The Artistic Director, Choreographer, and Co-Founder of Bill T. Jones/Arnie Zane Company, in this lecture, Bill T. Jones will discuss the four-year creation process of the Analogy Trilogy; examine the hidden unities, poetry and the universal connectivity in creating art during this era of fractious political conversations; and consider the potential heroism found in hope and belief in the future. This lecture was originally presented on January 30, 2018.

 


Julie Lythcott-Haims: How to Raise an Adult

Julie Lythcott-Haims is the author of the New York Times best-selling book How to Raise an Adult: Break Free of the Overparenting Trap and Prepare Your Kid for Success (2015) and Real American: A Memoir (2017). She is deeply interested in what prevents people from living meaningful, fulfilling lives. This lecture was originally presented on October 1, 2019.

 


Sam Sinyangwe: Using Data to Advance Racial Justice

Data can be a powerful tool for fighting systemic racism and police violence. In this lecture, Sam Sinyangwe will present strategies for using data to support organizing campaigns focused on equity and justice in the United States. This lecture was originally presented on October 15, 2019.


Amy Tan: Creative Minds Do Not Think Alike

Amy Tan is the author of several bestselling novels, including “The Joy Luck Club,” which was adapted into a feature film. She is also the author of two children’s books, “The Moon Lady” and “Sagwa, The Chinese Siamese Cat.” She’s currently working on a new book titled “The Valley Of Amazement.”

Amy Tan’s mother wanted her to become a doctor and a concert pianist. Instead, Tan chose to write fiction, a career that was out of line with her Chinese immigrant parents’ expectations. Tan’s novels include “The Joy Luck Club,” “The Bonesetter’s Daughter” and “Saving Fish From Drowning,” all of which are New York Times bestsellers.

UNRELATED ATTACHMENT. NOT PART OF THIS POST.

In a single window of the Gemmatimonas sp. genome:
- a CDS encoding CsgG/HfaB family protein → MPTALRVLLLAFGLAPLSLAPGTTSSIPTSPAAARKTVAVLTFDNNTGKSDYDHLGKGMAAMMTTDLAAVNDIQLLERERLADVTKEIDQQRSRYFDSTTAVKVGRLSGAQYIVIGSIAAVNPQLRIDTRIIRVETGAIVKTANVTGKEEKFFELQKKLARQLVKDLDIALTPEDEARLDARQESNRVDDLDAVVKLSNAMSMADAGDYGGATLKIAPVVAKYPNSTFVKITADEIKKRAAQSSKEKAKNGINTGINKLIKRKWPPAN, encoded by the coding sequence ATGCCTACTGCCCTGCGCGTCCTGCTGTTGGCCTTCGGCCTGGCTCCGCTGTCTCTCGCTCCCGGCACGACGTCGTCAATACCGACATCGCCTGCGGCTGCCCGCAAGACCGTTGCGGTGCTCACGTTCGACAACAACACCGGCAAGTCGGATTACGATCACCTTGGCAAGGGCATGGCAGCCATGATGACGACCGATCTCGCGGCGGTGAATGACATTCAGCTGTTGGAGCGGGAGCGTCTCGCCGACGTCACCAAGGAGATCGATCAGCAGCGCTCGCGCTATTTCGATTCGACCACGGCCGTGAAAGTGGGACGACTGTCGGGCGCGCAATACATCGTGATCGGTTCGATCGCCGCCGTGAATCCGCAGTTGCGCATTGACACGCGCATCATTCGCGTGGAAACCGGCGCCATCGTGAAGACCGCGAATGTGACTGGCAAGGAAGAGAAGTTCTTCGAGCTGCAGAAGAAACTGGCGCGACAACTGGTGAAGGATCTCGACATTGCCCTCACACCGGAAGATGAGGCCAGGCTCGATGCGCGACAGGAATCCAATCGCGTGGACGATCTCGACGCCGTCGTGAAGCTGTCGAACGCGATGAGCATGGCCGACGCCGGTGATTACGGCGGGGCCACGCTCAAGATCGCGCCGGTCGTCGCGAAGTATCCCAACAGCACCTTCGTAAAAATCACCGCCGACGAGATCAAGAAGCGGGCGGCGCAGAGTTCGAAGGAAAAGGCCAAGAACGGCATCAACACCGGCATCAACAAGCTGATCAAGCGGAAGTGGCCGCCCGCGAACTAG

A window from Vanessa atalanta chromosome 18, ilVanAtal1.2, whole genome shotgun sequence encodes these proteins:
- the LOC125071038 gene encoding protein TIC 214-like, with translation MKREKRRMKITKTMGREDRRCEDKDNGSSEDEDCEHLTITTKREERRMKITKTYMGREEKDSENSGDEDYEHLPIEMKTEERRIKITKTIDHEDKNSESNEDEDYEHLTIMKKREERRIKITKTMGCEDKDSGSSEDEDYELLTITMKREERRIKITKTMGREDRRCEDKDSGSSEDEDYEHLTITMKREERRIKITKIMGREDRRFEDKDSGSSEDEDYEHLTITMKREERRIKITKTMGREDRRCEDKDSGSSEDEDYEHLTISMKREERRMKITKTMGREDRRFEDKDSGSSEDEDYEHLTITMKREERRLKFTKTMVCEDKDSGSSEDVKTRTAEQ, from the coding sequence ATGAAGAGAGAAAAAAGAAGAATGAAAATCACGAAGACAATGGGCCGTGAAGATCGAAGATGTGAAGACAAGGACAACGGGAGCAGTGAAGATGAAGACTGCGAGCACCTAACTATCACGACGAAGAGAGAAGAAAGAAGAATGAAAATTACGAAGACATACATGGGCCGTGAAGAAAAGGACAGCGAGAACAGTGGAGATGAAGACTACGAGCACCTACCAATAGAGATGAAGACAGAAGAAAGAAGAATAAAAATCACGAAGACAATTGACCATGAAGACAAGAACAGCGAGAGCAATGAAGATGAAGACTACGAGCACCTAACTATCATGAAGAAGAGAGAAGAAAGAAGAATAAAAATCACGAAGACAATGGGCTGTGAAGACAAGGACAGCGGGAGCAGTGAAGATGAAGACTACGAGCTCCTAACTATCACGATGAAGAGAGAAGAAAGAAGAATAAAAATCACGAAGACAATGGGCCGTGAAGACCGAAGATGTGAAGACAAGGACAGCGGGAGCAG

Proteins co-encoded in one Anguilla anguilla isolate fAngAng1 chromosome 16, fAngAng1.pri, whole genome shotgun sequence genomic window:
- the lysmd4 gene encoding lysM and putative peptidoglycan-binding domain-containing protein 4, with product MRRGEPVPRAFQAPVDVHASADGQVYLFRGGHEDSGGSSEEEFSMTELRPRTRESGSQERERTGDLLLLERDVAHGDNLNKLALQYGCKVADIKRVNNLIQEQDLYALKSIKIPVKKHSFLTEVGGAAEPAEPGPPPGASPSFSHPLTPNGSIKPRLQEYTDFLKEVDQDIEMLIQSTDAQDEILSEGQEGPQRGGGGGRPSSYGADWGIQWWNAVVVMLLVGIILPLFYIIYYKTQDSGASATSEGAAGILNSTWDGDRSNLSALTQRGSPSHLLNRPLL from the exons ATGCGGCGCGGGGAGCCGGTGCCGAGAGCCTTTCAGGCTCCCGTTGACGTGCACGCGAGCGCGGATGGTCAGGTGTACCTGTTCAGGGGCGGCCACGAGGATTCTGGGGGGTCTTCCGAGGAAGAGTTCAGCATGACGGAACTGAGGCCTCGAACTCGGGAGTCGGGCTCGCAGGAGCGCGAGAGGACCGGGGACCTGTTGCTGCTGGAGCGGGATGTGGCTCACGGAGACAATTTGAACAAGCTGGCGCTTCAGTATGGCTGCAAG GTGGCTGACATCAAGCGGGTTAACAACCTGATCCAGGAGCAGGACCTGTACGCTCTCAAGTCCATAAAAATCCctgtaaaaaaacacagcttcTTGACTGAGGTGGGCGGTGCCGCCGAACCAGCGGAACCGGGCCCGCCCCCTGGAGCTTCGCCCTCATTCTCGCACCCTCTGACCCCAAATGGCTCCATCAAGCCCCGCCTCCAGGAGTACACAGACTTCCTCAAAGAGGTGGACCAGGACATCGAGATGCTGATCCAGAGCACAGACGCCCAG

In this talk, recorded at the University of Washington’s Meany Hall on January 12, 2012, Tan talks about the genesis of creativity, different forms of creative expression and how her own creative process has evolved.


Jill Cornell Tarter: SETI: Past, Present and Future — Finding Aliens and Finding Ourselves

In this lecture, Jill Cornell Tarter, the Bernard M. Oliver Chair for SETI (Search for Extraterrestrial Intelligence) at the SETI Institute in Mountain View, California, speaks to the importance of investing in long-term endeavors in a world of short-sighted thinking and how looking beyond our atmosphere can help better sustain life here on earth. This lecture was originally presented on March 3, 2015.

 


Joy Williamson-Lott: New Hurdles, Same Territory: How History Can Guide the Future of Education

Many look to “the school” as the great equalizer, a meritocracy where equal opportunity is realized. For communities of color, this is often far from the truth. Throughout history, each time communities of color have made progress toward equal educational opportunity, a major societal pushback has caused the loss of gains that appeared won. In this talk, Joy Williamson-Lott looks to history to show how we can work toward real progress. This lecture was originally presented on February 15, 2017.



Tim Wise: White Privilege

Racism not only burdens people of color, but also benefits white Americans in every realm. In this lecture, Tim Wise, who is among the most prominent anti-racist writers and educators in the United States, shares how racial privilege impedes progressive social change for all — and ways to challenge this paradigm. This lecture was originally presented on January 27, 2017.